Monday, June 8, 2009

Manufacturing controversies in the era of television

Gulf Today

THE media in Kerala has always revelled in controversies. Good-humored exchanges between eminent literary personalities, sometimes in verse, enlivened life in the early days of print journalism. Political controversies are, however, a recent phenomenon.

Since the pace of life was slow, an occasional controversy was all that was needed in the early days to keep the newspapers happy and the readers amused.

When competition intensified, the demand for controversy increased. As the print media was trying to cope with the situation, television arrived and quickened the pace. The 24x7 news channels raised the people's appetite for controversy.

The format adopted by the first news channel, and accepted as the standard by later arrivals, demands two or three topics for discussion each night. Since Kerala does not generate enough controversies in the natural course, the media finds it necessary to promote their growth.

A close relationship exists between the media and cinema, and the media looks to cinema not only for the entertainment component but also for controversies. Pride and prejudice are as much in evidence in the world of cinema as glitz and glamour, and the annual state film awards usually yield juicy controversies.

Last week, soon after Cultural Affairs Minister MA Baby announced this year's awards, TV Chandran, director, ridiculed the choice of Adoor Gopalakrishnan as the best director and his film Randu pennungalum oraanum (Two women and a man) as the best film. The prize has gone to a TV serial, not a film, he said.

Chandran was alluding to the fact that the prize-winning film is a by-product of serials based on Thakazhi Sivasankara Pillai's short stories, which Adoor Gopalakrishnan had done for Doordarshan. Responding to Chandran's criticism, Adoor said it arose out of inability to distinguish between serial and film.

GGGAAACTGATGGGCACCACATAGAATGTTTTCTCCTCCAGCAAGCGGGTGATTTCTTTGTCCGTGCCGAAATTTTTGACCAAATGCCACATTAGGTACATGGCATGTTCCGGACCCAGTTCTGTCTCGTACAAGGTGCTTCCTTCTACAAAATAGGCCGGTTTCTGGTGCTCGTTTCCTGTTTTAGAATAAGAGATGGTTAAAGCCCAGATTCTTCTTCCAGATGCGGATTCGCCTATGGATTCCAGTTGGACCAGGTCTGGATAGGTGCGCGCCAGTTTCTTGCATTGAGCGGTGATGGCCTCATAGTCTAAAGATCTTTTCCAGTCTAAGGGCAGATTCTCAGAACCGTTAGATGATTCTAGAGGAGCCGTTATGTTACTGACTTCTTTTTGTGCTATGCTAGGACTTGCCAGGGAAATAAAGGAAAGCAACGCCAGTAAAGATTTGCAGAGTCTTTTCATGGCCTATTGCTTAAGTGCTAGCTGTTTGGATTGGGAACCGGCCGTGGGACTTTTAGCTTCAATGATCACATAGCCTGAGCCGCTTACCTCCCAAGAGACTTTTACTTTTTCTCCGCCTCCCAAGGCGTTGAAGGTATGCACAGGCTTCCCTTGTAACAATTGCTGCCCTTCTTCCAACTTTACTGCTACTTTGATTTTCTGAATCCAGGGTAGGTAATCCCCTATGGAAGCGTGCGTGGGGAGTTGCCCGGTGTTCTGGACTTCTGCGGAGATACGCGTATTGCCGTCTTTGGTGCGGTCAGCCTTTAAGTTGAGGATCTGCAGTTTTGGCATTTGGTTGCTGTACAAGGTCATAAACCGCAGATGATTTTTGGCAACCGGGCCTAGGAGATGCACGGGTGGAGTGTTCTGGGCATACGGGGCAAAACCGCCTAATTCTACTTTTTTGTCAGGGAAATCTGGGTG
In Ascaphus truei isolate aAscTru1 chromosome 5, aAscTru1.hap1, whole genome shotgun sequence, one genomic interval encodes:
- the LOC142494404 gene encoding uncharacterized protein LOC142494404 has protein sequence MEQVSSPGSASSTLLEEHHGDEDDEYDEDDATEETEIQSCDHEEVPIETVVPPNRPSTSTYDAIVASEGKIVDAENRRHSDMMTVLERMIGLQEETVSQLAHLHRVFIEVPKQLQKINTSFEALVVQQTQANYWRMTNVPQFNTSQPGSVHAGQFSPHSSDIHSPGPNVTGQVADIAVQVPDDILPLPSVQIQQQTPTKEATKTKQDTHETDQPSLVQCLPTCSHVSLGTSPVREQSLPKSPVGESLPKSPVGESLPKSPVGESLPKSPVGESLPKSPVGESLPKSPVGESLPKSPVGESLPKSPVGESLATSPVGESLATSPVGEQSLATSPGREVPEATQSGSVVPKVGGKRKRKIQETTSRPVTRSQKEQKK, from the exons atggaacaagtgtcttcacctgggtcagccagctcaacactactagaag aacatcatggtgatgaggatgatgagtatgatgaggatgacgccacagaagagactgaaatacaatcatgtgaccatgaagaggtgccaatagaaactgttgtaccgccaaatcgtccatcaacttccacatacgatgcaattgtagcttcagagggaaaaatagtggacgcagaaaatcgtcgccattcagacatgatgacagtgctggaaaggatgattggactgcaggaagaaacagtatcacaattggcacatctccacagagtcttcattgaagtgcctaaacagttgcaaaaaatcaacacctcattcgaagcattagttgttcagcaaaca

It was the differing approaches of two juries that offered room for Chandran to raise the criticism. Last year's jury, headed by noted Assamese director Janu Barua, had overlooked Adoor's film Naalu pennungal (Four women), also based on Thakazhi's stories, viewing it as a compilation of serials. This year's jury, headed by Kannada director, Girish Kasaravalli, saw no reason to make a distinction between a film based on a single story and one based on several short stories.

Adoor is not the first to do a film by clubbing together short stories. Satyajit Ray's 1961 film Teen Kanya (Three daughters) was based on three short stories of Rabindranath Tagore.

Chandran's was not entirely disinterested criticism. Two of his films, Bhoomimalayalam and Vilapakangalkkappuram, were in this year's competition. If the Adoor film had been disqualified on technical grounds, Bhoomimalayalam, which was adjudged the second best, would have been the best film.

The clash between the celebrated film makers was eclipsed by a public spat between Chief Minister VS Achuthanandan and eminent litterateur Sukumar Azhikode, which developed into the mother of all controversies.

Azhikode was among the social critics who had spoken up for Achuthanandan when the Communist Party of India-Marxist (CPI-M) sought to deny him the chief minister's post. He claims an article he wrote in a Malayalam daily played a part in the politburo's decision to allow Achuthanandan to contest the assembly election, reversing an earlier decision.

Lately, however, Azhikode has given the impression of tilting towards party state secretary Pinarayi Vijayan in his feud with Achuthanandan. Echoing the line taken by the party newspaper, Deshabhimani, he accused Achuthanandan of rejoicing over his party's electoral debacle. Azhikode elaborated the point in an interview, published by Mathrubhumi weekly.

The interviewer quoted him as saying, "This man's laughter will only weaken the party further in the eyes of the world. That one should not pollute one's own cage is a great saying which everyone must understand."

When media persons drew his attention to the interview, Achuthanandan said Azhikode had referred to him as a dog which polluted its own cage, adding his culture did not allow him to respond in like manner. Azhikode retaliated by saying the chief minister did not understand figure of speech and was behaving like a ferocious animal.

By the weekend, the controversy became extremely messy with Azhikode at the receiving end of a vicious campaign, involving effigy-burning, poster publicity and a murder threat.

His attempt to close the controversy on the basis of a telephone call, which he believed was from Achuthanandan, collapsed when the latter denied he had called.

Police is now trying to trace the mimic who made the call. This is not an easy task. The number of persons who can mimic Achuthanandan and Azhikode is legion.

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